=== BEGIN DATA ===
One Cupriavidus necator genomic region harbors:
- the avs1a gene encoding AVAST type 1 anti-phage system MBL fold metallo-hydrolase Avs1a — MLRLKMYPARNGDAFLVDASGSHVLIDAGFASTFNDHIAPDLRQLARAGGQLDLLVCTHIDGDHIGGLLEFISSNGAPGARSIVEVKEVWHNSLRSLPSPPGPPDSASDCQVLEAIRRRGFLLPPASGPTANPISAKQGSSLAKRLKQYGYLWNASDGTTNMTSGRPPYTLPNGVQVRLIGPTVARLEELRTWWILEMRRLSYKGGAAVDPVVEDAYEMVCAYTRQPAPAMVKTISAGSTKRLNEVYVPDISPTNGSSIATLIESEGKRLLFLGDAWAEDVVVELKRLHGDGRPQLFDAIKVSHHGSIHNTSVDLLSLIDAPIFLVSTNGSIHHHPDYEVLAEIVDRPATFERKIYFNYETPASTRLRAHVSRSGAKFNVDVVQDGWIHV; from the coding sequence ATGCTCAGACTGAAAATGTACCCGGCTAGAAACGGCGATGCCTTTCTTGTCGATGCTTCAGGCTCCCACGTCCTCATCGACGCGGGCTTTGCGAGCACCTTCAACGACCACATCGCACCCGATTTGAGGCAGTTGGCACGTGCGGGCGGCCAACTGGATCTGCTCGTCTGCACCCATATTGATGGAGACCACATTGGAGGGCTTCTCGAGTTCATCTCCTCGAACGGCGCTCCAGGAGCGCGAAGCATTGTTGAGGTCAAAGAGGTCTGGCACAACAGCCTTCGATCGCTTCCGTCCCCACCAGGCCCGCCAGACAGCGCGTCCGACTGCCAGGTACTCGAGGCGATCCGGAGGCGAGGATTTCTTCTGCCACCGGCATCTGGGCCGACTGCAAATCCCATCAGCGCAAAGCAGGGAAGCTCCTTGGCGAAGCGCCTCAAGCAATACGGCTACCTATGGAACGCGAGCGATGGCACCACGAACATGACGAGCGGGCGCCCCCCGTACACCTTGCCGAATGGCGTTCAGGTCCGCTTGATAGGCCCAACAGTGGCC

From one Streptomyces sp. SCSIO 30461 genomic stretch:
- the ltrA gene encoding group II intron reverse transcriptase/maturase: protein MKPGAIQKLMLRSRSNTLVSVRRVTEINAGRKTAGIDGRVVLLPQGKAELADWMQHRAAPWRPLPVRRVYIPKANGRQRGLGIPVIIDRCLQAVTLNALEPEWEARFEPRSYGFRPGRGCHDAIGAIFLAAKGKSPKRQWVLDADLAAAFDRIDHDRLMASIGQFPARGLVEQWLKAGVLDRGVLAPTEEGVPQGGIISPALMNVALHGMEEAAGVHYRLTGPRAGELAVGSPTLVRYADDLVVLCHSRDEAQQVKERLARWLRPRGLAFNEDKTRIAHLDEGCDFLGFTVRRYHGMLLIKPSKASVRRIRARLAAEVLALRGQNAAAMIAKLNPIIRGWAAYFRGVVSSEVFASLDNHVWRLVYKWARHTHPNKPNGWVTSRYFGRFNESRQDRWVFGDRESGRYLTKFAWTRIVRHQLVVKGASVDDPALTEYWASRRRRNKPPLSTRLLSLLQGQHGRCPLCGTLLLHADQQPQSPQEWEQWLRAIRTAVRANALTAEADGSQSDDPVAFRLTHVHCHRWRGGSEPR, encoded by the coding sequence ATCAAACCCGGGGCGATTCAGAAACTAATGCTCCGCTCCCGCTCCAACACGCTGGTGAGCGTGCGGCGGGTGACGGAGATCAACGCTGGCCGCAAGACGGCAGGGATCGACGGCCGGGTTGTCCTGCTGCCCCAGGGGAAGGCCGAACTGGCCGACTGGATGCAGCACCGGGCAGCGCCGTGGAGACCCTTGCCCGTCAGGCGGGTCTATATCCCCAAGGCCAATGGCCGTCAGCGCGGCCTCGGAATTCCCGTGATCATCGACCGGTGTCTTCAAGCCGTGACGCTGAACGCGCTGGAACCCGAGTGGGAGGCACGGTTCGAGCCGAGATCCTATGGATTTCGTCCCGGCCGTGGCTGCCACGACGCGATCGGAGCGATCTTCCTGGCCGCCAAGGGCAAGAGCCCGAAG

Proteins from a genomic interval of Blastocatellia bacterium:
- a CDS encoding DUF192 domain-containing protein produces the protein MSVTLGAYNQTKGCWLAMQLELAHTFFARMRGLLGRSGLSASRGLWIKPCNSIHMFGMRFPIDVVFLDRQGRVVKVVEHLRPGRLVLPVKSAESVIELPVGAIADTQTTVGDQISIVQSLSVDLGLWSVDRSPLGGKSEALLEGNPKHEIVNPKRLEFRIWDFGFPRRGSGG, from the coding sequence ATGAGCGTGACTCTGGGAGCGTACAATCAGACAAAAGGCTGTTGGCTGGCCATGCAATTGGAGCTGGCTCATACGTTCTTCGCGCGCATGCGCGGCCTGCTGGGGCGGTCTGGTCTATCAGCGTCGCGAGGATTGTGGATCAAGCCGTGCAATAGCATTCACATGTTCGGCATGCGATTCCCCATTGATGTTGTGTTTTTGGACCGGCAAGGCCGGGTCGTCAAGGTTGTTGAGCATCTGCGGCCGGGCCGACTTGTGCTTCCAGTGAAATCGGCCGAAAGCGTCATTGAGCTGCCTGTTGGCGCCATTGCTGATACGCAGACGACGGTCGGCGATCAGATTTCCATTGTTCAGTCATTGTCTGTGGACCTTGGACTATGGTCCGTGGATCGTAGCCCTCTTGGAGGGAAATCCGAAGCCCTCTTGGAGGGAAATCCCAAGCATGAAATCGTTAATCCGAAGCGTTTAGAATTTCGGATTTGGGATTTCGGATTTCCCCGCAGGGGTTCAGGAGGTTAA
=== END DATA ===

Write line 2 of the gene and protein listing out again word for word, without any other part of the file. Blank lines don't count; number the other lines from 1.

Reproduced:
- the avs1a gene encoding AVAST type 1 anti-phage system MBL fold metallo-hydrolase Avs1a — MLRLKMYPARNGDAFLVDASGSHVLIDAGFASTFNDHIAPDLRQLARAGGQLDLLVCTHIDGDHIGGLLEFISSNGAPGARSIVEVKEVWHNSLRSLPSPPGPPDSASDCQVLEAIRRRGFLLPPASGPTANPISAKQGSSLAKRLKQYGYLWNASDGTTNMTSGRPPYTLPNGVQVRLIGPTVARLEELRTWWILEMRRLSYKGGAAVDPVVEDAYEMVCAYTRQPAPAMVKTISAGSTKRLNEVYVPDISPTNGSSIATLIESEGKRLLFLGDAWAEDVVVELKRLHGDGRPQLFDAIKVSHHGSIHNTSVDLLSLIDAPIFLVSTNGSIHHHPDYEVLAEIVDRPATFERKIYFNYETPASTRLRAHVSRSGAKFNVDVVQDGWIHV; from the coding sequence ATGCTCAGACTGAAAATGTACCCGGCTAGAAACGGCGATGCCTTTCTTGTCGATGCTTCAGGCTCCCACGTCCTCATCGACGCGGGCTTTGCGAGCACCTTCAACGACCACATCGCACCCGATTTGAGGCAGTTGGCACGTGCGGGCGGCCAACTGGATCTGCTCGTCTGCACCCATATTGATGGAGACCACATTGGAGGGCTTCTCGAGTTCATCTCCTCGAACGGCGCTCCAGGAGCGCGAAGCATTGTTGAGGTCAAAGAGGTCTGGCACAACAGCCTTCGATCGCTTCCGTCCCCACCAGGCCCGCCAGACAGCGCGTCCGACTGCCAGGTACTCGAGGCGATCCGGAGGCGAGGATTTCTTCTGCCACCGGCATCTGGGCCGACTGCAAATCCCATCAGCGCAAAGCAGGGAAGCTCCTTGGCGAAGCGCCTCAAGCAATACGGCTACCTATGGAACGCGAGCGATGGCACCACGAACATGACGAGCGGGCGCCCCCCGTACACCTTGCCGAATGGCGTTCAGGTCCGCTTGATAGGCCCAACAGTGGCC